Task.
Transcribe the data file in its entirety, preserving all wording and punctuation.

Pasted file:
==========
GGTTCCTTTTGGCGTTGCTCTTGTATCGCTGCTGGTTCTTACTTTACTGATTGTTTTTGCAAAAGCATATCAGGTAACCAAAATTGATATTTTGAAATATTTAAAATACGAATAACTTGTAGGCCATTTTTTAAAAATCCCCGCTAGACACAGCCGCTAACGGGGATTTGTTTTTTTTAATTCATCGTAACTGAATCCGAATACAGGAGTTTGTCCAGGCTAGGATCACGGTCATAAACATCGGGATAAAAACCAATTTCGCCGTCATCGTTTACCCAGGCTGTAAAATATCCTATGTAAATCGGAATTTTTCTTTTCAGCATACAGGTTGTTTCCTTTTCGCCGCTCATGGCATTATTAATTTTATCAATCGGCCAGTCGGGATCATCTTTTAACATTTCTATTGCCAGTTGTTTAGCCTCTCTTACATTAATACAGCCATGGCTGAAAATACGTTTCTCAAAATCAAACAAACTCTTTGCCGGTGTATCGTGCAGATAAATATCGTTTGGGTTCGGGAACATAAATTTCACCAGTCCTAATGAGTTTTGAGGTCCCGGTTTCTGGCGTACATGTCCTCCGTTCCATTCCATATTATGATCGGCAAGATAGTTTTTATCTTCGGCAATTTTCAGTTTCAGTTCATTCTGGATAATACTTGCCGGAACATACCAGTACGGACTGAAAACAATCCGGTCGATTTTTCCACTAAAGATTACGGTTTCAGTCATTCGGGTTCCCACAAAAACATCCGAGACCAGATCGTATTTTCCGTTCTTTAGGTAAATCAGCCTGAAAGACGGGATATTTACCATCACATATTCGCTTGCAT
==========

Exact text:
GGTTCCTTTTGGCGTTGCTCTTGTATCGCTGCTGGTTCTTACTTTACTGATTGTTTTTGCAAAAGCATATCAGGTAACCAAAATTGATATTTTGAAATATTTAAAATACGAATAACTTGTAGGCCATTTTTTAAAAATCCCCGCTAGACACAGCCGCTAACGGGGATTTGTTTTTTTTAATTCATCGTAACTGAATCCGAATACAGGAGTTTGTCCAGGCTAGGATCACGGTCATAAACATCGGGATAAAAACCAATTTCGCCGTCATCGTTTACCCAGGCTGTAAAATATCCTATGTAAATCGGAATTTTTCTTTTCAGCATACAGGTTGTTTCCTTTTCGCCGCTCATGGCATTATTAATTTTATCAATCGGCCAGTCGGGATCATCTTTTAACATTTCTATTGCCAGTTGTTTAGCCTCTCTTACATTAATACAGCCATGGCTGAAAATACGTTTCTCAAAATCAAACAAACTCTTTGCCGGTGTATCGTGCAGATAAATATCGTTTGGGTTCGGGAACATAAATTTCACCAGTCCTAATGAGTTTTGAGGTCCCGGTTTCTGGCGTACATGTCCTCCGTTCCATTCCATATTATGATCGGCAAGATAGTTTTTATCTTCGGCAATTTTCAGTTTCAGTTCATTCTGGATAATACTTGCCGGAACATACCAGTACGGACTGAAAACAATCCGGTCGATTTTTCCACTAAAGATTACGGTTTCAGTCATTCGGGTTCCCACAAAAACATCCGAGACCAGATCGTATTTTCCGTTCTTTAGGTAAATCAGCCTGAAAGACGGGATATTTACCATCACATATTCGCTTGCAT